I wrote a short batch script that iterates through the files of a directory and its subdirectories. In total there are more than a million files. My batch is working as intented if I use it for smaller numbers of files and directories. But if I try to use it for all of them, it just seems to never stop working. My impression is, that the script needs to "check" every file before I get an output. So my question is: Is there a way to get this done faster or at least to test, if the batch is working at all?

Here is my example code:

FOR /F "delims=*" %%i IN ('dir /s /b *.txt') do echo "test"

Thank you in advance!

5 Answers 5


EDITED to include information discussed in comments

The original answer to this question was

for /r "c:\startingPoint" %%a in (*.txt) do echo %%~fa

which works as intended by the OP: it will recursively process files as they are located in disk, with no wait or pause or at least with no unnecessary pause (of course the first file needs to be found).

What is the difference between the anwswer and the original code

FOR /F "delims=*" %%i IN ('dir /s /b *.txt') do echo "test"

in the question?

In general, for /f is used to iterate over a set of lines instead of a set of files, executing the code in the body of the for command for each of the lines. The in clause of the command defines from "where" to retrieve the set of lines.

This "where" can be a file on disk to be read or a command or set of commands to execute and whose output will be processed. In both cases, all the data is fully retrieved before start processing it. Until all the data is in a memory buffer, the code in the body of the for command is not executed.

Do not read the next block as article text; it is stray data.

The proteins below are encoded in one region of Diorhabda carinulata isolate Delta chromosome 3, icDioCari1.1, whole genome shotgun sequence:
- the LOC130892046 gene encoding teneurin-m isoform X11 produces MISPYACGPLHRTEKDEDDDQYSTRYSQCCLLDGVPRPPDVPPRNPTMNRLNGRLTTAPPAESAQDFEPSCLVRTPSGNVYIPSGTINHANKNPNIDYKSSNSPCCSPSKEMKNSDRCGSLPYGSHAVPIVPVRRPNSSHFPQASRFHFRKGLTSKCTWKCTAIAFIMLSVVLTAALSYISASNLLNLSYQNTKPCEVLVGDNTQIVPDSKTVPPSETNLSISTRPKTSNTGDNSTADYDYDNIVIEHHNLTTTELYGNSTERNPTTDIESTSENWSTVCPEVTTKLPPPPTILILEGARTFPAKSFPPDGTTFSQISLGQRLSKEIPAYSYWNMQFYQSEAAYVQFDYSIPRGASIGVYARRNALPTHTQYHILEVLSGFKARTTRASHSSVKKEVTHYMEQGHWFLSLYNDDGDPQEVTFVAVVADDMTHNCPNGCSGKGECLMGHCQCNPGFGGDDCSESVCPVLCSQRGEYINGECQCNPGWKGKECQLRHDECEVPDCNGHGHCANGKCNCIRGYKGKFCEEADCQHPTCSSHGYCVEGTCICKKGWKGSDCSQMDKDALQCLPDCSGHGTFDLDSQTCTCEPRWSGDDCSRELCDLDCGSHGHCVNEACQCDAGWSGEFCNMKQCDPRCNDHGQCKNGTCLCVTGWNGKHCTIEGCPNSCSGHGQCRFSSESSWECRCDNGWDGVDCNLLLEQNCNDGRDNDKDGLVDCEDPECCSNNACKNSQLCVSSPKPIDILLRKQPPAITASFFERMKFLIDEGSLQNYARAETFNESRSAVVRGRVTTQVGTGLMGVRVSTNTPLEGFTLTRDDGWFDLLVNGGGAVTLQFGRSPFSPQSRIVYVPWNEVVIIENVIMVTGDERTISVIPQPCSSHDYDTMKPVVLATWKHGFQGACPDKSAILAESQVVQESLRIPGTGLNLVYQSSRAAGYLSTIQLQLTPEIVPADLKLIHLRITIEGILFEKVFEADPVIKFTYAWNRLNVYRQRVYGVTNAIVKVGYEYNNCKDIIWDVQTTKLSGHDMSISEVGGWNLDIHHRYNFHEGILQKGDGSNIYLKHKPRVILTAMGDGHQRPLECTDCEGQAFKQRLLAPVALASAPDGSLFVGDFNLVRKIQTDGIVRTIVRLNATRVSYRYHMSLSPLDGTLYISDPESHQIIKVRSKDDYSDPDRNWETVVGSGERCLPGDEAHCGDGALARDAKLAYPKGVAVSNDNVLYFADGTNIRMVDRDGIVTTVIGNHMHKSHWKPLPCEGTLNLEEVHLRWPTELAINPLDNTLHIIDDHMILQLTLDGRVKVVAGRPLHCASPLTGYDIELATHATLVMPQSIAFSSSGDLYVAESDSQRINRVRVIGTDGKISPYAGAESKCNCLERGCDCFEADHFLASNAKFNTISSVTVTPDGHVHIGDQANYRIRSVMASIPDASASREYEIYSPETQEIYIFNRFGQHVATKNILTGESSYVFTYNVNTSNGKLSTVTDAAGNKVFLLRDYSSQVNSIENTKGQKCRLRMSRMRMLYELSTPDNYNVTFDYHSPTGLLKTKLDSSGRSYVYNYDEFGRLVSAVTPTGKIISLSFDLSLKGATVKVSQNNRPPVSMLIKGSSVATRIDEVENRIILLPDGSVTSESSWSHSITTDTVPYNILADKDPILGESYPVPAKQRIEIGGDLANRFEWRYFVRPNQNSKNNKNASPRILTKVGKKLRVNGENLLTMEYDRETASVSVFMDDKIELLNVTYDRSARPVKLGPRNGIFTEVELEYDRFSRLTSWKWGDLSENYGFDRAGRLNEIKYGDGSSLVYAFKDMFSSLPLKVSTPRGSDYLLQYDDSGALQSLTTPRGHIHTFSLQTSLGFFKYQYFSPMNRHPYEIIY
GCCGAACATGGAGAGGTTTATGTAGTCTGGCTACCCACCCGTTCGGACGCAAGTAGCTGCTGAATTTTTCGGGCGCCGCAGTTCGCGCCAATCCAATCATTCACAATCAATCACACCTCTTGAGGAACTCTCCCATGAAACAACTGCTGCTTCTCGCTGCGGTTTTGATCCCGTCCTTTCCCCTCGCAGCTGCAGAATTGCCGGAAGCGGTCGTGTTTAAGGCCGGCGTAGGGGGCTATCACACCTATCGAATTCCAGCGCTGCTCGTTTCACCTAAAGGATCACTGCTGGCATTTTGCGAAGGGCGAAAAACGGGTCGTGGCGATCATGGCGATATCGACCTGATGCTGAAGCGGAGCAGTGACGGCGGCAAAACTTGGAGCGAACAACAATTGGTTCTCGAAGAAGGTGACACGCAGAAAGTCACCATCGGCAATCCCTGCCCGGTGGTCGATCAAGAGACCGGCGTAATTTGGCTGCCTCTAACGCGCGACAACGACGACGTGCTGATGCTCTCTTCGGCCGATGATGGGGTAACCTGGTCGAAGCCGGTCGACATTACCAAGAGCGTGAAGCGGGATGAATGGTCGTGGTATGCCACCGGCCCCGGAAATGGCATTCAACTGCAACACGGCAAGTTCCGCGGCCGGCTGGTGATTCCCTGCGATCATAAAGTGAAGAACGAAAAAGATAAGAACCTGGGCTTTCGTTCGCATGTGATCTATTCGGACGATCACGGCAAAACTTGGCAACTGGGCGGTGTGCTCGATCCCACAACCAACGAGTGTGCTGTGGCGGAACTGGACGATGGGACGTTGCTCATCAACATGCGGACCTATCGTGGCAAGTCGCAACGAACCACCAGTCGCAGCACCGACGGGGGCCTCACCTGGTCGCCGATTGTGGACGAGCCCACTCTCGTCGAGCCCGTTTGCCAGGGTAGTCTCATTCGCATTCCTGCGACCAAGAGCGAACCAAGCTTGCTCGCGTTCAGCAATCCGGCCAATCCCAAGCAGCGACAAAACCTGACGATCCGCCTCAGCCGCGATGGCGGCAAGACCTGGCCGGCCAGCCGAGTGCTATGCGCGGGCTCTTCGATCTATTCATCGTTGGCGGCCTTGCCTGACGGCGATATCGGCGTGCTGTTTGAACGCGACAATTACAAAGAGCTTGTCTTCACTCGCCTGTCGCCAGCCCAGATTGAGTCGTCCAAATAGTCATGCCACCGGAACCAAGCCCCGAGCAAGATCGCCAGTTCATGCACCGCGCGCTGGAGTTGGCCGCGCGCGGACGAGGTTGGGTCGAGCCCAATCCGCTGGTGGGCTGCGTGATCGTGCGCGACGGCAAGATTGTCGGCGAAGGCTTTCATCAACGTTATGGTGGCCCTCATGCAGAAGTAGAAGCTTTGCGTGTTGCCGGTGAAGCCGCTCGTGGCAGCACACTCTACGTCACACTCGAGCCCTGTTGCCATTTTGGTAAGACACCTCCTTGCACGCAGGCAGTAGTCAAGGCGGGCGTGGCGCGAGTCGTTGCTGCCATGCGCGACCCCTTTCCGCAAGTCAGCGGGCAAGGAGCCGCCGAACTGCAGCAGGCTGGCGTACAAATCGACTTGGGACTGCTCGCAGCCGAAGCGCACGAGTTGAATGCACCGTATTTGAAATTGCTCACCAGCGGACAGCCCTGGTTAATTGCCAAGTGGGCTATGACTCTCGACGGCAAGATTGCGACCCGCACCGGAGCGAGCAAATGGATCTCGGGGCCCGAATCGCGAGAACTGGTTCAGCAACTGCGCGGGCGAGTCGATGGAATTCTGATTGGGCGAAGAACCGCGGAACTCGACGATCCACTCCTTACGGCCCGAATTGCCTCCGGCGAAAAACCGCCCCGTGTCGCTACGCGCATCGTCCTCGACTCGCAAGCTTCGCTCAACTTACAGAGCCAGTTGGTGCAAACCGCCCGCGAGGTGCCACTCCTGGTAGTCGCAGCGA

And this is where a difference appears.

When a file in disk is read, for /f gets the size of the file and allocates a memory buffer big enough to acomodate the full file in memory, reads the file into the buffer and starts to process the buffer (and of course, you can not use for /f to process a file bigger than free memory)

But when for /f processes a command, it allocates a starting buffer, appends data into it from the stdout stream of the executed command and, when the buffer is full, a new larger buffer is allocated, data from the old buffer is copied to the new buffer and old buffer is discarded. New data is retrieved in the adecuated point of new buffer. And this process is repeated each time the buffer gets full. And this scenario is exacerbated by the fact that the buffer is increased in small amounts.

So, when the data generated by the command is very large, a lot of memory allocation, copy, free is done. And this needs time. For large data, a lot of time.

Summarizing, if for /f is used to process the output of a command and the data to process is large, the time needed to to it will increase exponentially.

How to avoid it? The problem (in this cases) is to retrieve the data from the command, not to process it. So, when the volume of data is really big, instead of the usual for /f %%a in (' command ' ) .... syntax, it is better to execute the command redirecting the output to a temporary file and then use for /f to process the file. The generation of data will need the same amout of time, but the difference in data processing delay can go from hours to seconds or minutes.

  • Thank you so much, this is exactly what I was looking for. One additional question: Why do you use %%~fa instead of %%a?
    – Largo
    Apr 30, 2014 at 6:15
  • @Daniel, Just to be sure of what i get. the ~f added to the %%a replaceable parameter returns the full path to the file. Depending of the exact syntax/options used in the for command, it sometimes returns full paths, sometimes just filenames. Explicitly saying what i want reduce errors if later i change the options in the for.